L A N D - Anoxia
LP + CD packaged in heavy duty combination letterpress/offset printed jackets. LP pressed in an edition of 500 with the first 100 on clear vinyl exclusive to Imprec mail order.
The second L A N D album, Anoxia, sees Daniel Lea return alone with an outing that marks a shift from the industrial inflected jazz-noir of the previous album into distinctly new terrain. And while Anoxia means the total absence of oxygen, in Lea's hands it heralds aural environments that are full of the dreams of man that may well be devoid of his living presence. As we all know, the anthropocene era in which we live has many manmade monuments that add up to a total presence we will leave behind: the labyrinthine arrangements of Lea are a soundtrack to such a world, one without man that is nevertheless a world fully marked and constructed by him.
From the very first moments of the pummeling djun djun skins and the growing bowed roto toms of Labyrinthitis, the direction is one of a more radical constructivist sound rooted in modernist architecture. Lea creates an architectonic landscape, one that places the listener in an environment they alone seem to inhabit. Having elevated his practice to the point where he cleaves space sonically, with Frost the perfect man to mix such spaces. The results are visions of a Brutalist world slowly decaying, but with the mellifluous harmonics of vegetation and fluid matter entwining themselves amongst the ruination.
By the time the track Seconds comes around with its shimmering, accumulating aluphone and ascending use of fermata, you feel like perhaps you've awoken in a new dawn, before the bass and cymbals signal a fire drill or an evacuation. The eponymous movie from 1966 by John Frankenheimer comes to mind, in which a man is given a new identity, only to descend into a paranoid world of apparent illusion and subterfuge. If this is a new dawn after the preceding track Metamorphosis, the chance for a second life, it is one in which the body and its functioning can be reborn but in which the spirit remains suspended, reduced to a limbo world. With Drop City we seem to enter a metropolis of steaming fogs that engulf submerged engineering works: a drowned world of rampant chaos slowly, tentatively, overtaking the geometric order of streets and buildings.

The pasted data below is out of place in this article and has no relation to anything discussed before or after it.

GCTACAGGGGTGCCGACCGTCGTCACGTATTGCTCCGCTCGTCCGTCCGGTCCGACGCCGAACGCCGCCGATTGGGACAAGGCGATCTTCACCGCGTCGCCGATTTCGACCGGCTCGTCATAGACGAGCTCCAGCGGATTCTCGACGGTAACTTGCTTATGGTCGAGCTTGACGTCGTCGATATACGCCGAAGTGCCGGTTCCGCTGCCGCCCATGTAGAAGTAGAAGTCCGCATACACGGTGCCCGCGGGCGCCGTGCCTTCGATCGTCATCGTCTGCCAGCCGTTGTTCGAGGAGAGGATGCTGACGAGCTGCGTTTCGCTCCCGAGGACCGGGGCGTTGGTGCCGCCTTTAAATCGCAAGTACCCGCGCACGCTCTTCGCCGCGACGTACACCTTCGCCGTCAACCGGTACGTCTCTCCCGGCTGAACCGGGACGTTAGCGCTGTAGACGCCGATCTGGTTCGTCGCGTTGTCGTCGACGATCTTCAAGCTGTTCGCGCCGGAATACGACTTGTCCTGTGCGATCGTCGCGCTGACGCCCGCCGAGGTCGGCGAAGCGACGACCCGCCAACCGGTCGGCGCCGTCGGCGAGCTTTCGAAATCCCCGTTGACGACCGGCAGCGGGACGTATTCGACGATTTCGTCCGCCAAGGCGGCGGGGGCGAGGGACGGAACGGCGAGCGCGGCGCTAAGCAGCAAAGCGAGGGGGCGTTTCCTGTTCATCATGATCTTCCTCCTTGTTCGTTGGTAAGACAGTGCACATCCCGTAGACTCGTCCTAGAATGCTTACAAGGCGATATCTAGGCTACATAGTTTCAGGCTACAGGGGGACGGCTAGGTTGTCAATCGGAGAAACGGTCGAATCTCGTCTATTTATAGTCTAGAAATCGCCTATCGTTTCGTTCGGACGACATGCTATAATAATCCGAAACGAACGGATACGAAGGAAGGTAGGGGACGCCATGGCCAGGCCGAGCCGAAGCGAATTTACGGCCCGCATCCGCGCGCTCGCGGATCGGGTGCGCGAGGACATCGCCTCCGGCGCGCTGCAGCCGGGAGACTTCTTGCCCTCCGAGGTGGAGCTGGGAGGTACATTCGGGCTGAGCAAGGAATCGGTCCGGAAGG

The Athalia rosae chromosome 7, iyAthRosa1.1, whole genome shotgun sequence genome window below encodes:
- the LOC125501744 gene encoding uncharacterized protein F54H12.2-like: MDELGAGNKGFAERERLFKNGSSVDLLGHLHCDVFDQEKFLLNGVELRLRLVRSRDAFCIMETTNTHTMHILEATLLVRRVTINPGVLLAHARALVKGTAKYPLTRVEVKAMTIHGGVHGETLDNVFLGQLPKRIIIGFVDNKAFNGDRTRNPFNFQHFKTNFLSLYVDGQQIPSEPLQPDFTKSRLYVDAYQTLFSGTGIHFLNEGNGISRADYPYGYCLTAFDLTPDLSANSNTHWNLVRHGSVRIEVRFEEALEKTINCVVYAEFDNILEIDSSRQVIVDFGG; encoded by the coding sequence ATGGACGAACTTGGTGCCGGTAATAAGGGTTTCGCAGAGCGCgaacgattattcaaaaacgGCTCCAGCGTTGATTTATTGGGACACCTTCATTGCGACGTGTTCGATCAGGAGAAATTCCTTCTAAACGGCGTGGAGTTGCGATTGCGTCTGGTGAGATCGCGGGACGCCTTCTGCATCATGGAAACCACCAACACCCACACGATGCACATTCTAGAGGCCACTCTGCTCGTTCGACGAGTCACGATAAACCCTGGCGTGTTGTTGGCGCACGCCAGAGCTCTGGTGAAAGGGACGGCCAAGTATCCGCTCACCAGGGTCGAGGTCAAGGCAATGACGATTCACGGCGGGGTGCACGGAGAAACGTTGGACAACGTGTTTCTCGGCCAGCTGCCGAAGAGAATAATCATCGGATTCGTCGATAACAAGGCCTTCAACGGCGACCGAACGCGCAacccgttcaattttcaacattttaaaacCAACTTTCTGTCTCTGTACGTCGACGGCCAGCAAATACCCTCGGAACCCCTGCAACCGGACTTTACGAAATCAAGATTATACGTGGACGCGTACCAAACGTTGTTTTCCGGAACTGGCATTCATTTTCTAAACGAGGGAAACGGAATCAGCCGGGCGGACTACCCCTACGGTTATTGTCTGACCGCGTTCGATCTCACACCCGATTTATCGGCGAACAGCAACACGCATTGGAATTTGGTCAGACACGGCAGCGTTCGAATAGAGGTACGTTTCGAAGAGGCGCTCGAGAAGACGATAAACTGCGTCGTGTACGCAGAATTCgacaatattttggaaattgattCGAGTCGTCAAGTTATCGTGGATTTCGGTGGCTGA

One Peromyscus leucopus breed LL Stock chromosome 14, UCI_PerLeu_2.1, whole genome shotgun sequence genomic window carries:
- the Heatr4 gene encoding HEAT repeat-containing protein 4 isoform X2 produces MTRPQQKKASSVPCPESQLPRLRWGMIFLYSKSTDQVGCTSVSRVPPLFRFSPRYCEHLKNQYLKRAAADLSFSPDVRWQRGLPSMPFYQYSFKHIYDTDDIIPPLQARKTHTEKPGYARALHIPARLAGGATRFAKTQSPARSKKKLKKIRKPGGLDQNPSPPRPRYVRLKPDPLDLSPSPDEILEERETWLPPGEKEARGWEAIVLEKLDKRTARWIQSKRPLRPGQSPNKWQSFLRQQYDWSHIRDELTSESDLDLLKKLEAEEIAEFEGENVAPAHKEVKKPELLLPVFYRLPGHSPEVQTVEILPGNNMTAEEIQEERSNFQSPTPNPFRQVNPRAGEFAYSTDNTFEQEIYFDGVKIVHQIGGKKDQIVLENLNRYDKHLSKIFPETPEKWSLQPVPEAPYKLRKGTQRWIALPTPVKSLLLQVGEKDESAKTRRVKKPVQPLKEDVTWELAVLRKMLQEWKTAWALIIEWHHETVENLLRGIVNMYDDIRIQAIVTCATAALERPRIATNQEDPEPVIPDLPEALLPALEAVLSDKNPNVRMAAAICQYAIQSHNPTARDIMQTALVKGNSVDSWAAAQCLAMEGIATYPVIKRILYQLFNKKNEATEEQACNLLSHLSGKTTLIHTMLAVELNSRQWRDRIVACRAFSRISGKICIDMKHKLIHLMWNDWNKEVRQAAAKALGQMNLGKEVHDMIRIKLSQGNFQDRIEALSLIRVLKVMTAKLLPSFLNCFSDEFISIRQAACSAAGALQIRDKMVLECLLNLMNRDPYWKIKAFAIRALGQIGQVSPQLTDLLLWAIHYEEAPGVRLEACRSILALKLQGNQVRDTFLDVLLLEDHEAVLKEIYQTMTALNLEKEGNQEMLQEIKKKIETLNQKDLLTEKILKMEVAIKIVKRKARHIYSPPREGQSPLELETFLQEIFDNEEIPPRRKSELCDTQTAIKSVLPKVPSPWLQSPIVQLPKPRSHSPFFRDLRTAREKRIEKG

Other tracks rise up like towers in a city stemming from the metallic chimes and structured percussion, we have visions of the Balfrun Tower or the Genex Tower, but that is not to root this to geographical real world locations. Anoxia may well be in a time outside of time. A Ballardian imagination is opened up that allows the inverted dreams of the mind to fuse with a recognizable reality: black can become white, ruins become homes. On the title track Anoxia, cello harmonics swing their head and screech like prancing komodo dragons, marking the entry to the final track, the End Zone, where Lea carries out his own initiation ritual, a dance between those edifices left beneath the growing millennial weeds and forests. Monuments that will long outlast their creators.
Daniel Lea: Sound Design, Field Recordings, Processing & Electronics
Rupert Clervaux: Drums, Percussion, Aluphone, Crotales & Copper Pipes
Jamie McCarthy: Cello on 4, 6, 7 & 8, Bowed Percussion & Copper Pipes 6 & 8
Clive Bell: Shakuhachi on 3, 6 & 8
Leo Abrahams: Processed Guitars on 2, 7 & 9
Mark Wastell: Tam Tam on 2, 6, 7, 8 & 9
Dom Garwood: Clarinets on 1
Composed and Produced by Daniel Lea. Mixed by Ben Frost at Greenhouse, Reykjavik. Mastered by Rashad Becker at D&M.
Artwork & layout by Roberto Crippa. Text by John Holten.
3. Drop City
9. End Zone
"Anoxia is dark and dynamic, filled with original timbres and some of the best stereo effects we've heard all year. The title refers to a lack of oxygen, and the music may leave listeners breathless." ~ A Closer Listen
"Daniel Lea's second album as LAND is all about psychological horror and closed spaces - which makes Ben Frost an apt choice to mix it. Neutra rattles around processed guitars and tam tams that sound more like marimbas than gongs - brittle, metallic timbres within set boundaries. These play on the tension between the geometry of the modernist glass houses of architect Richard Neutra (used in every film that suggests languid Los Angeles cool, from LA Confidential to Mulholland Drive) and the potential for violence that could shatter them. A flute/burst pipe hiss in Drop City continues the theme of domestic dysfunction, suggesting suffocation by gas and steam and Metamorphosis couples the ghost of a landline busy signal with an ethereal chorus of voices motet-ing around a three note phrase. The title track is jangly clatter on all levels, adding bowed copper pipes to the mix. It sounds like an earthquake rattling through a Cartier jewellery vault on the Oscars night - a nice little blast of 'we're all gonna die' for the red carpet." ~ Emily Bick, Wire Magazine
"Daniel Lea has truly outdone himself with this pummelingly heavy, inventive, complex, and distinctive tour de force." ~ Brainwashed